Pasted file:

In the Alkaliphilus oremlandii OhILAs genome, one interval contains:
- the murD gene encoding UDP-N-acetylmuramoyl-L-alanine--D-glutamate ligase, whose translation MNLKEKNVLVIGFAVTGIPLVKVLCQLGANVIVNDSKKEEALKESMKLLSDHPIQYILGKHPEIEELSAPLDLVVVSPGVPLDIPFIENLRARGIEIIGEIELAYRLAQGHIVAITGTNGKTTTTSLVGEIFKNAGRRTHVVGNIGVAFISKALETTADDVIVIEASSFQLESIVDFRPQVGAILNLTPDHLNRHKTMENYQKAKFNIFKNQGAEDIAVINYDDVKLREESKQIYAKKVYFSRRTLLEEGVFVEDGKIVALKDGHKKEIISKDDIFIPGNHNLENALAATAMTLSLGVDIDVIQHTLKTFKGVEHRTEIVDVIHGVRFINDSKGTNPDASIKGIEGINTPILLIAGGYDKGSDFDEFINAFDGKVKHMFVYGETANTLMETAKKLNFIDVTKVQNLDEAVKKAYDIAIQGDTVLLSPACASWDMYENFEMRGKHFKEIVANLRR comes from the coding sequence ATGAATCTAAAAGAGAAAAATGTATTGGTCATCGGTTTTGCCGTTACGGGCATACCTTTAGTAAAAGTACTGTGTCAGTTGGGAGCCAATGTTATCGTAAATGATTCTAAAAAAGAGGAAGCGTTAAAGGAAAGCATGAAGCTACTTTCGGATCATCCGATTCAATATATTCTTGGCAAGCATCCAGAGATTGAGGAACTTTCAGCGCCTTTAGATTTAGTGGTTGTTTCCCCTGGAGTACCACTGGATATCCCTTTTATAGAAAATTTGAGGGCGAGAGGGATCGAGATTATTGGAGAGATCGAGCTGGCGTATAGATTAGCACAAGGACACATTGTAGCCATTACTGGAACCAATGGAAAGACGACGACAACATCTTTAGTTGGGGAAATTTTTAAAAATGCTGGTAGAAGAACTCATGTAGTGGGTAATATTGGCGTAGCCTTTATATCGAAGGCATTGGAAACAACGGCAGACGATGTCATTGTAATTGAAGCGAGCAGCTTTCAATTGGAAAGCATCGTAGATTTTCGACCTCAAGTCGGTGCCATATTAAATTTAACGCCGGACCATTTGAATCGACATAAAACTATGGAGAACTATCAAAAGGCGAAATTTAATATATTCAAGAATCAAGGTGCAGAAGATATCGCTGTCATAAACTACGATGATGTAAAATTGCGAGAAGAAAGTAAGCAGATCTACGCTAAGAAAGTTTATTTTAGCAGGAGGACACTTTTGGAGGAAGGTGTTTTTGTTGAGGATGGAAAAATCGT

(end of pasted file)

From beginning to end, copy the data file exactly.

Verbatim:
In the Alkaliphilus oremlandii OhILAs genome, one interval contains:
- the murD gene encoding UDP-N-acetylmuramoyl-L-alanine--D-glutamate ligase, whose translation MNLKEKNVLVIGFAVTGIPLVKVLCQLGANVIVNDSKKEEALKESMKLLSDHPIQYILGKHPEIEELSAPLDLVVVSPGVPLDIPFIENLRARGIEIIGEIELAYRLAQGHIVAITGTNGKTTTTSLVGEIFKNAGRRTHVVGNIGVAFISKALETTADDVIVIEASSFQLESIVDFRPQVGAILNLTPDHLNRHKTMENYQKAKFNIFKNQGAEDIAVINYDDVKLREESKQIYAKKVYFSRRTLLEEGVFVEDGKIVALKDGHKKEIISKDDIFIPGNHNLENALAATAMTLSLGVDIDVIQHTLKTFKGVEHRTEIVDVIHGVRFINDSKGTNPDASIKGIEGINTPILLIAGGYDKGSDFDEFINAFDGKVKHMFVYGETANTLMETAKKLNFIDVTKVQNLDEAVKKAYDIAIQGDTVLLSPACASWDMYENFEMRGKHFKEIVANLRR comes from the coding sequence ATGAATCTAAAAGAGAAAAATGTATTGGTCATCGGTTTTGCCGTTACGGGCATACCTTTAGTAAAAGTACTGTGTCAGTTGGGAGCCAATGTTATCGTAAATGATTCTAAAAAAGAGGAAGCGTTAAAGGAAAGCATGAAGCTACTTTCGGATCATCCGATTCAATATATTCTTGGCAAGCATCCAGAGATTGAGGAACTTTCAGCGCCTTTAGATTTAGTGGTTGTTTCCCCTGGAGTACCACTGGATATCCCTTTTATAGAAAATTTGAGGGCGAGAGGGATCGAGATTATTGGAGAGATCGAGCTGGCGTATAGATTAGCACAAGGACACATTGTAGCCATTACTGGAACCAATGGAAAGACGACGACAACATCTTTAGTTGGGGAAATTTTTAAAAATGCTGGTAGAAGAACTCATGTAGTGGGTAATATTGGCGTAGCCTTTATATCGAAGGCATTGGAAACAACGGCAGACGATGTCATTGTAATTGAAGCGAGCAGCTTTCAATTGGAAAGCATCGTAGATTTTCGACCTCAAGTCGGTGCCATATTAAATTTAACGCCGGACCATTTGAATCGACATAAAACTATGGAGAACTATCAAAAGGCGAAATTTAATATATTCAAGAATCAAGGTGCAGAAGATATCGCTGTCATAAACTACGATGATGTAAAATTGCGAGAAGAAAGTAAGCAGATCTACGCTAAGAAAGTTTATTTTAGCAGGAGGACACTTTTGGAGGAAGGTGTTTTTGTTGAGGATGGAAAAATCGT